A message was received from the Corps Surgeon at 0530 hours on the 17th of December by the forward elements of the Battalion at Eupen, Belgium, to the effect that enemy airborne troops were dropped in the area and that all personnel were to be kept in the companies’ area and that only emergency calls for ambulance service were to be answered. An attempt was made to contact the rear group at Heppenbach, but all lines of telephonic communication had been cut. At about 0830 hours the buildings housing the troops in the Heppenbach area were subjected  to enemy machinegun fire and one of the ambulance drivers was turned back from his scheduled run by American troops who had warned him that enemy troops and armor were in the area. Following this an infantryman brought a casualty into the Clearing Station and stated that his convoy had been ambushed by a German patrol and requested ambulances to service the wounded. One officer and three ambulances were dispatched to the scene. It later developed that these men never returned and were reported Missing in Action. At 9000 hours an enemy armored patrol was seen passing along a main road three hundred yards from the rear of the area and an attempt was made to obtain information from surrounding units as to the extent of the breakthrough. Preparations were then made to evacuate the patients, of which there were one hundred and eighty. The patients were loaded into Army ambulances, 383 Medical Collecting Company ambulances and all available trucks and evacuated to medical installations at Waimes and Malmedy. The vehicles then returned to the area and personnel and equipment was then loaded and dispatched to Malmedy and later to Eupen over roads under enemy observation and being patrolled by the enemy. In the meantime the Battalion Commander had arrived from the forward units at Eupen to warn the group of the breakthrough. One hundred and eighty patients, an personnel, all transportation, and approximately ninety-five percent of organizational equipment were finally evacuated from the area inspite of the complete enemy breakthrough. Although the route used to evacuate the organization was under constant German observation, no attempt was made to interfere with the movement except on one occasion when an ambulance was fired upon, this apparently being an attempt to halt the vehicle and not to hit it. One officer and twenty-four enlisted men of the 383 Medical Collecting Company were transported to Waimes by Army ambulances, were stranded there due to lack of transportation and remained overnight. On the following morning this group, along with another medical installation in the same town were taken prisoners by the enemy but were later freed by United States troops and returned to the remainder of the Battalion now at Eupen.          

    Upon arrival in an assembly area near Eupen the units made an immediate inventory of property and submitted an emergency requisition for shortages. On the following day the units continued checking and reloading equipment in preparation for movement at short notice, if the tactical situation would necessitate a move.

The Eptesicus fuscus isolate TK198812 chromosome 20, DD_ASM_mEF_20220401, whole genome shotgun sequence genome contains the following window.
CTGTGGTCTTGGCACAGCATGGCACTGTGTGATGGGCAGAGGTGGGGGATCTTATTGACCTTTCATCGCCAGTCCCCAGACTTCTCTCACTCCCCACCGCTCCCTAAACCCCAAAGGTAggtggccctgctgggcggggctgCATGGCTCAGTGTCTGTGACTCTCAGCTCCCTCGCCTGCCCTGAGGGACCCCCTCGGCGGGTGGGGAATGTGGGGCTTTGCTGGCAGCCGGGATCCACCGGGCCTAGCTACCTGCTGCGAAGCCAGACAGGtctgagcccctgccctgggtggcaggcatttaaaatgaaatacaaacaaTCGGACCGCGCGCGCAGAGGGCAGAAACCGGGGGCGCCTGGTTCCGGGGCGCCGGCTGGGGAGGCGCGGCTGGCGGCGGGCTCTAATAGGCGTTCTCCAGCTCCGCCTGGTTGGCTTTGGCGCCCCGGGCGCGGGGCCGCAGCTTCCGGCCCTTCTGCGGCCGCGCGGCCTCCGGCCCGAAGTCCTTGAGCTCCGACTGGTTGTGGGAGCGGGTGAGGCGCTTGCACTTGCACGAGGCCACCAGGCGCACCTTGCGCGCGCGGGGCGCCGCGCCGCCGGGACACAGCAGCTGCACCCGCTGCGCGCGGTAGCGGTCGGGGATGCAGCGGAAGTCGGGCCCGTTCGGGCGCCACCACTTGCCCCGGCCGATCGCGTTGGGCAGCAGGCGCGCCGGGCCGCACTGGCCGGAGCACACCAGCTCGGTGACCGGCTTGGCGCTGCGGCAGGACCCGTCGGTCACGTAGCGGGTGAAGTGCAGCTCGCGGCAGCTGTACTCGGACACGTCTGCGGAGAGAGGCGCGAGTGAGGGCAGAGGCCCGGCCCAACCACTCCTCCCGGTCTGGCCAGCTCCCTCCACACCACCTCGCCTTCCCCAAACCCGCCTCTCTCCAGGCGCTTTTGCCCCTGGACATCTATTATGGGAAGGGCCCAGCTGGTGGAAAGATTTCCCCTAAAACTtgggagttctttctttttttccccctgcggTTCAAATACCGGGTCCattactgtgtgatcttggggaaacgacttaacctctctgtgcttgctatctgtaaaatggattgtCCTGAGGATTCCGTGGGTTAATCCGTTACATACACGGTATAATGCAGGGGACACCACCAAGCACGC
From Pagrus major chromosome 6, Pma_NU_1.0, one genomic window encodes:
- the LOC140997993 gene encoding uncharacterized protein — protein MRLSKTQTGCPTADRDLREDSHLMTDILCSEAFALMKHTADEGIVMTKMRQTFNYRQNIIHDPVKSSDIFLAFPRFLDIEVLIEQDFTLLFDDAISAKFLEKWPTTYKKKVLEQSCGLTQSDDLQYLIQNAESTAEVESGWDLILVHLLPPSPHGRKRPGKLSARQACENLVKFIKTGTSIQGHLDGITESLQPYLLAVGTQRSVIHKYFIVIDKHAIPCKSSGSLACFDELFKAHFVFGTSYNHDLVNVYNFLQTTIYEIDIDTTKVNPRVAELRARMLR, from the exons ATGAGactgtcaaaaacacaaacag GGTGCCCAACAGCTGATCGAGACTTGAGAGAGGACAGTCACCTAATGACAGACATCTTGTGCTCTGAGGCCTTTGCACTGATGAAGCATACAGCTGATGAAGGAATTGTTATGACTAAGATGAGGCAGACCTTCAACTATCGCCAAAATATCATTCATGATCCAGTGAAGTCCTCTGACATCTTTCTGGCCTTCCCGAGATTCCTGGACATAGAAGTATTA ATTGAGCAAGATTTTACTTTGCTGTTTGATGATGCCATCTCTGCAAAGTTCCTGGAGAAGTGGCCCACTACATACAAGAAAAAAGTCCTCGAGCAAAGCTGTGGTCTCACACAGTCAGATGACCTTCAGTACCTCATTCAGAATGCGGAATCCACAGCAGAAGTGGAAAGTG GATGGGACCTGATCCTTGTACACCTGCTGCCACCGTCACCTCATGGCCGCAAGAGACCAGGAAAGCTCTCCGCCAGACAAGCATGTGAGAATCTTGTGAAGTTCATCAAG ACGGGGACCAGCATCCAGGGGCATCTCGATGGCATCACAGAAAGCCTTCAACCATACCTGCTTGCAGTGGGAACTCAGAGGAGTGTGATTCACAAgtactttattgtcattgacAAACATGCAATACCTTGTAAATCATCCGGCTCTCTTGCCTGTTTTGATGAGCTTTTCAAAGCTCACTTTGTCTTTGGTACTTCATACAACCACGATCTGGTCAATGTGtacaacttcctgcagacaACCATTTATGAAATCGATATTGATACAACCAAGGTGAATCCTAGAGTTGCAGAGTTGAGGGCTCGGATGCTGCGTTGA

15
                  
    From the 19th of December to the 24th the 383 Medical Collecting Company and the 684 Medical Clearing Company remained in tents near Eupon while the 382 Medical Collecting Company acted in the capacity of a clearing station, their personnel being reinforced with personnel of the 684 Medical Clearing Company. On the 25th the 383 Medical Collecting Company moved to 89 Aachen Strasse and the Second Platoon of the Clearing Company moved to Heidberg Strasse within the city of Eupen and the Clearing Company prepared to receive and hold patients. On the  following day the First Platoon of the 684 Medical Clearing Company also moved from tents to 89 Aachen Strasse, Eupen. The Battalion was then within the city but in three separate buildings.
         
    During the month a total of one thousand, eight hundred and twenty (1820) patients were received by the Clearing Station and an average of ninety-nine (99) patients remained in the station at the end of each day. The Collecting Companies evacuated two thousand, two hundred and ninety-nine (2299) patients during the same period.
         
    The Battalion and its attached companies had been in combat from the beginning of the invasion in June and in the ensuing time, until the end of the year, the Clearing Station had handled five thousand and thirty-six (5036) patients, with an additional seven hundred and fourteen (714) patients being handled by the Station Section of the 382 Medical Collecting Company who operated in a similar capacity for a period of time when the units were separated. The Collecting Companies evacuated a total of nine thousand and forty (9040) patients during this same period of combat. Although the unit had undergone all types of shelling, bombing and P.A.C. bombardment the morale of the personnel remained good.  
        
    Individual members of the Battalion had been awarded decorations by both Corps and Divisional to which they were attached throughout the campaign. Twenty-six (26) Bronze Star Medals, including Clusters; three (3) Silver Star Medals and fourteen (14) Purple Heart Medals were awarded various members of the units. A total of one officer and eight enlisted men were reported Missing In Action and  one enlisted man was Killed In Action.
         
    The Venereal Disease rate remained exceptionally low, no cases occurred to any member during the entire period from June 1944 to January 1945. Only three cases of trench foot occurred to personnel of the Battalion.          

    Hq & Hq Detachment, 53 Medical Battalion, the 382 and 383 Medical Collecting Companies and the 684 Medical Clearing Company were awarded the Meritorious Service Unit Plaque for superior performance of duty in the accomplishment of exceptionally difficult tasks during the period 1 September 1944 to 31 October 1944; while the same units were awarded Bronze Service Stars for the Normandy Campaign and the Northern France Campaign and at the year’s end were also eligible for the Germany Campaign Bronze Service Star.
         
         
JOSEPH B. GORDON,
Lt. Col., Medical Corps,
Commanding.         

Source:  National Archives and Records Administration, Record Group 112, Entry 54A, 53d Medical Battalion, History, 1941-45, Box 240